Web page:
According to gun control advocates, it is pointless for Americans to own rifles like the AR-15, since owners could never realistically defeat the U.S. military with personal small arms — though they do not often know that word and instead refer to such weapons as toys. What follows is endless quibbling over definitions and arguments over the history of asymmetrical warfare, along with suspicions that people who have semiautomatic rifles are secret insurrectionists.
But there is a foundational point to be considered here, namely the role of individual and popular agency in relation to the government and society as a whole. The inevitable end of the line of reasoning offered by gun control advocates is that government is beyond our reach, that its power is categorically above us.
This is not unique to guns. When tax season shows up or the traffic officer is lurking in the median, it feels like our reality. And given how inattentive our elected politicians are to the needs and progress of ordinary Americans, the observation, attributed to Mark Twain, among others, that if voting changed anything, it would be illegal sounds right.
The point about voting is important. In the discussions about the type of government we would have in the United States, one of the concerns was over a fear of the founders of democracy, a system that they understood to mean the rule of the mob — what today we would call direct democracy in its fullest expression. The Constitution attempts to split the difference by giving us the democratical body of Congress, the House of Representatives, and the aristocratic Senate in its original writing. The members of the House were to be directly elected by popular vote in districts, while senators were appointed by state legislatures. As the 2000 and 2016 presidential elections reminded us, we also have a system for choosing the leader of our nation as a whole that was intended to act as what we would today call a circuit breaker to save us from excessive influence of the irrational masses, as wildly optimistic as that seems today. And, of course, the vote originally meant the choice of such white men, generally property owners, as were allowed to participate.
We have moved away in fits and starts from this founding anxiety over the popular will to the point that in theory, if not always in practice, all of us can have a say in how our society is run. At each stage, I can imagine our advocates of gun control asking what would be the point of giving the vote to women or former slaves. After all, white men ran things at the time and continued to do so for the most part until, well, now. Why should we recognize the rights of citizenship among people who would not be able to change things? A similar argument could be made regarding labor unions. What could be the point of allowing workers to have a say in the conditions, wages, and other benefits of their jobs?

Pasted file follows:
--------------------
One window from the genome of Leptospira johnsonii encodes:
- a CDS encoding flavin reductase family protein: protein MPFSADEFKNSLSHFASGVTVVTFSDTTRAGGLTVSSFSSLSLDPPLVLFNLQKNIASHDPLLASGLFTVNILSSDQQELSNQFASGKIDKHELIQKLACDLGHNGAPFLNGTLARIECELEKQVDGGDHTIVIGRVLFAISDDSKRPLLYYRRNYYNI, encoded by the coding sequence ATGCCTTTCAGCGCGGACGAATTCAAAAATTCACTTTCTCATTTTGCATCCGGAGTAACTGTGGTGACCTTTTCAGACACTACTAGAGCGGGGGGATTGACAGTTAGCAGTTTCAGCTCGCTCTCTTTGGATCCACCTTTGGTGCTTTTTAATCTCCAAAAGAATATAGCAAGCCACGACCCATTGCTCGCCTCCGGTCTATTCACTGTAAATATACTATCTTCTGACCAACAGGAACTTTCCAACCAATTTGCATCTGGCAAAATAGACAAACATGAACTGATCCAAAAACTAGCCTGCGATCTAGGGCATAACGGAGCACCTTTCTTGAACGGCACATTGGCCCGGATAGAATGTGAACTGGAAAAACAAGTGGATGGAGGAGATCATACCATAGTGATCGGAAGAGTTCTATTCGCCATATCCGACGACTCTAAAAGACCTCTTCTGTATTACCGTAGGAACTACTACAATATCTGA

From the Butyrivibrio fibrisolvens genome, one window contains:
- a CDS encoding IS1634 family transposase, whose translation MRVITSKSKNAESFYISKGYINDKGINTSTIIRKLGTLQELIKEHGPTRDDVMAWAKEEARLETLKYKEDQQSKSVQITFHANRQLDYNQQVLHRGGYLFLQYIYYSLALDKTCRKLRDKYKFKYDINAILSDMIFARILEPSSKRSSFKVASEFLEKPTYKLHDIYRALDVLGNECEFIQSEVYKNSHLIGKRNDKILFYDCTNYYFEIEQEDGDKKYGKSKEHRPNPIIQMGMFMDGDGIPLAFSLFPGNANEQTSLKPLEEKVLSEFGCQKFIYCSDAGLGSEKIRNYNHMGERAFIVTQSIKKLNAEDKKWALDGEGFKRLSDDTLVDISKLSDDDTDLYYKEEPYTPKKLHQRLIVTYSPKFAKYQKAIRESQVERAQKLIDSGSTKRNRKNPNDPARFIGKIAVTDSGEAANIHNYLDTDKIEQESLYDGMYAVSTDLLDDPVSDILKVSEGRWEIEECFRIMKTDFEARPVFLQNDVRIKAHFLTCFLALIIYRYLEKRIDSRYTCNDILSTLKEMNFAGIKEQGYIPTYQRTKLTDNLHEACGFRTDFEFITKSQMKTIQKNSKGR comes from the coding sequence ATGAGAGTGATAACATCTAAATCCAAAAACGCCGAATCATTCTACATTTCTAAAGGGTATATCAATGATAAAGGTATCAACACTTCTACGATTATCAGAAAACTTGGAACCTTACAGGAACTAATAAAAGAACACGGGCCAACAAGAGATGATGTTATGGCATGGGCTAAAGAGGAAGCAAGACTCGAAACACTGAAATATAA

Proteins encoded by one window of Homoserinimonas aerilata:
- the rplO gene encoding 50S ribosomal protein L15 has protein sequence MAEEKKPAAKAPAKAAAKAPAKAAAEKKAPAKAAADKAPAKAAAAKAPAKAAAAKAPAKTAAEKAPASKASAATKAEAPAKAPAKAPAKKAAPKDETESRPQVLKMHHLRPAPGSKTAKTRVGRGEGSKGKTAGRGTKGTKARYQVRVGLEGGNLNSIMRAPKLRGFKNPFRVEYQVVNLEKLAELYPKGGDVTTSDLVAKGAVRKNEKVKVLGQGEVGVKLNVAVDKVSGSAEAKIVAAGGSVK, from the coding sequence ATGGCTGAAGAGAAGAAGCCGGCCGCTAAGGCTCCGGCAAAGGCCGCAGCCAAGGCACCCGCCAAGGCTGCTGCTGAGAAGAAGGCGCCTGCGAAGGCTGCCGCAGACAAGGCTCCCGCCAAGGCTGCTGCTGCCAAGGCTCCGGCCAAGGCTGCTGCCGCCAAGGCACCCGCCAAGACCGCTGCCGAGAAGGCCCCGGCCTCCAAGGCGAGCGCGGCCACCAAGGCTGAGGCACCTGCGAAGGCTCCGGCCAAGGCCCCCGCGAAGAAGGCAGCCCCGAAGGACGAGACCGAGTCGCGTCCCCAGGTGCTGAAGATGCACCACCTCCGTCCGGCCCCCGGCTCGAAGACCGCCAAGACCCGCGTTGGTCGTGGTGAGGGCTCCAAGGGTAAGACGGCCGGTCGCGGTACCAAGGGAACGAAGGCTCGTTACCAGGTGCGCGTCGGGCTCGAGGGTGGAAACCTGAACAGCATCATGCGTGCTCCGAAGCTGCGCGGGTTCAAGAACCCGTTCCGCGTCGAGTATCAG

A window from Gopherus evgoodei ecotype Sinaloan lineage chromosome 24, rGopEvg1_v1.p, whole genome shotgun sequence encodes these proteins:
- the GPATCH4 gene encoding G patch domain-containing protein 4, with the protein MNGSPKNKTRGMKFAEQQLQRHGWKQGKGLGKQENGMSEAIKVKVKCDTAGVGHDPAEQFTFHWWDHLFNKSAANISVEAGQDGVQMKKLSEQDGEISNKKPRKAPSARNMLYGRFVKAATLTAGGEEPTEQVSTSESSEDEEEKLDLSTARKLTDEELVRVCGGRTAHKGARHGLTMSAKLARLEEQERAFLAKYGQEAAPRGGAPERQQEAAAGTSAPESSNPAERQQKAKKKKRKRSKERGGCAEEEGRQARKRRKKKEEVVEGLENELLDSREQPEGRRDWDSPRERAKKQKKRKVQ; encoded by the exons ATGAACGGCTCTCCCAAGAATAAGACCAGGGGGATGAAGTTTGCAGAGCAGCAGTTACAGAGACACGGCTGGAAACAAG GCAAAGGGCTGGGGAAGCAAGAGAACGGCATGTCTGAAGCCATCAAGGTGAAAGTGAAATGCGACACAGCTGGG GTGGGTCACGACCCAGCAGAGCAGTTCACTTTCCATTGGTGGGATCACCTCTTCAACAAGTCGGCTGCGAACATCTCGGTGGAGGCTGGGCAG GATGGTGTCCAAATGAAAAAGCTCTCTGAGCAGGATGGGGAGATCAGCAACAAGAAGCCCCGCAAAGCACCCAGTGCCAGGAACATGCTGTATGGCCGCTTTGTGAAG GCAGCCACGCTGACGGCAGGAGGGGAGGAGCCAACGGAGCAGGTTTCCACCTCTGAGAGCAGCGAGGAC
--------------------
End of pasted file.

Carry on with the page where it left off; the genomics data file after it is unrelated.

I hope that the clear answer in all of this is that securing that say — whether we are talking about votes, jobs, or defense, personal or collective — is exactly what distinguishes a citizen from a subject. Citizens have individual rights that are respected, even when the expression of those rights can result in changes, some of the fundamental, in the nature of their societies.
Could we overthrow the government through the use of personal weapons? That really is not the point. A society that respects individual rights makes overthrowing their political structures unnecessary, just as a company that respects the rights of workers avoids the need for strikes. A society that violates these or any rights is precisely the kind that we should be able to resist. It is also the type that we should avoid falling into by rejecting calls of gun control advocates.